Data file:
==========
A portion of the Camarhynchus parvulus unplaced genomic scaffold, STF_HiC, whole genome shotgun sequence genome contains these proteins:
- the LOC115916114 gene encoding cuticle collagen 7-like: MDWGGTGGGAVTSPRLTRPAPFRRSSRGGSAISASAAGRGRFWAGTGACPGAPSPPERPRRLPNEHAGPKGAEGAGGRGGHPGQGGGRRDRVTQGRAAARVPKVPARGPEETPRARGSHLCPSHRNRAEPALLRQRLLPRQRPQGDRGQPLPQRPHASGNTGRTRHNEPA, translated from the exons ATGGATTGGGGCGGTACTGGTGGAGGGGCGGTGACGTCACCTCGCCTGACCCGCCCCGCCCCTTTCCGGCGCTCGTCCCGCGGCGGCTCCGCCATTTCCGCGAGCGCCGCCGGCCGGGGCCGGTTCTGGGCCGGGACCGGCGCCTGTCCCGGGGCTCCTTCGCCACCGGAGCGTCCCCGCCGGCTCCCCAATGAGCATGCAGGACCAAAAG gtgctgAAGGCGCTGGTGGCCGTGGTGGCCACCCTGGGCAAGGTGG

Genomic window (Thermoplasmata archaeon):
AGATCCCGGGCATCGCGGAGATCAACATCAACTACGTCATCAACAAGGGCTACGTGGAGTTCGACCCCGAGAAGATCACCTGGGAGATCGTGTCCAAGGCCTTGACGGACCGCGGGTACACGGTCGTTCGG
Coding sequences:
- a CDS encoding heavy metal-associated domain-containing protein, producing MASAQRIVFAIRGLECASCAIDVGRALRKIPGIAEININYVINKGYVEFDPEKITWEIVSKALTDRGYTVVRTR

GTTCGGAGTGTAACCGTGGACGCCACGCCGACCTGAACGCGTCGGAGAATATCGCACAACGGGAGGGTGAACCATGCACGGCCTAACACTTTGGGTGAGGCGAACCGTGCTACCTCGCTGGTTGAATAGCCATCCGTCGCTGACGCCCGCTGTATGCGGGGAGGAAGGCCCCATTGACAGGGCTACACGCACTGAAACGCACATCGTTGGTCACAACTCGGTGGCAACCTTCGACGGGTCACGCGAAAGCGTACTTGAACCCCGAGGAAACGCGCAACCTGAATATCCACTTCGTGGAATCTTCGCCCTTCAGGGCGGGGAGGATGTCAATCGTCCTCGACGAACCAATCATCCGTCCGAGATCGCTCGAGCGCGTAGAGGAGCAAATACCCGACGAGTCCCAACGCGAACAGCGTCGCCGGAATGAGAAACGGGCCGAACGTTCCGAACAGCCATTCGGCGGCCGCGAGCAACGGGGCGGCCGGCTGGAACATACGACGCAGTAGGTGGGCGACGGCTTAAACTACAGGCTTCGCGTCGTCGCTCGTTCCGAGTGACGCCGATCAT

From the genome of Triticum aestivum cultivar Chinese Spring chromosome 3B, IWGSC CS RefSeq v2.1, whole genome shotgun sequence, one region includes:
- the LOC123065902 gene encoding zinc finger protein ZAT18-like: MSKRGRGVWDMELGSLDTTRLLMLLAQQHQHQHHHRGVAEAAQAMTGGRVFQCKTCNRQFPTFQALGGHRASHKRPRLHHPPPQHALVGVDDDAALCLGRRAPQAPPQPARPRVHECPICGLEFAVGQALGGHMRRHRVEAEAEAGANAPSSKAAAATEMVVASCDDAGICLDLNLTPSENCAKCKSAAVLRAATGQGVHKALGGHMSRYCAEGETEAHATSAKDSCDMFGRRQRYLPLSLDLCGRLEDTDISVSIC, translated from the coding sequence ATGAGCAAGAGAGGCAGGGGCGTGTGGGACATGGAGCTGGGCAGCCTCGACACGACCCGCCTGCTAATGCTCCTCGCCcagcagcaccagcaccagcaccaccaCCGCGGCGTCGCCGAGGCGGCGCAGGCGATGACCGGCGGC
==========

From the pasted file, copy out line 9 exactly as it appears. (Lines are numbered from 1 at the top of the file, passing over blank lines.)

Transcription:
- the LOC123065902 gene encoding zinc finger protein ZAT18-like: MSKRGRGVWDMELGSLDTTRLLMLLAQQHQHQHHHRGVAEAAQAMTGGRVFQCKTCNRQFPTFQALGGHRASHKRPRLHHPPPQHALVGVDDDAALCLGRRAPQAPPQPARPRVHECPICGLEFAVGQALGGHMRRHRVEAEAEAGANAPSSKAAAATEMVVASCDDAGICLDLNLTPSENCAKCKSAAVLRAATGQGVHKALGGHMSRYCAEGETEAHATSAKDSCDMFGRRQRYLPLSLDLCGRLEDTDISVSIC, translated from the coding sequence ATGAGCAAGAGAGGCAGGGGCGTGTGGGACATGGAGCTGGGCAGCCTCGACACGACCCGCCTGCTAATGCTCCTCGCCcagcagcaccagcaccagcaccaccaCCGCGGCGTCGCCGAGGCGGCGCAGGCGATGACCGGCGGC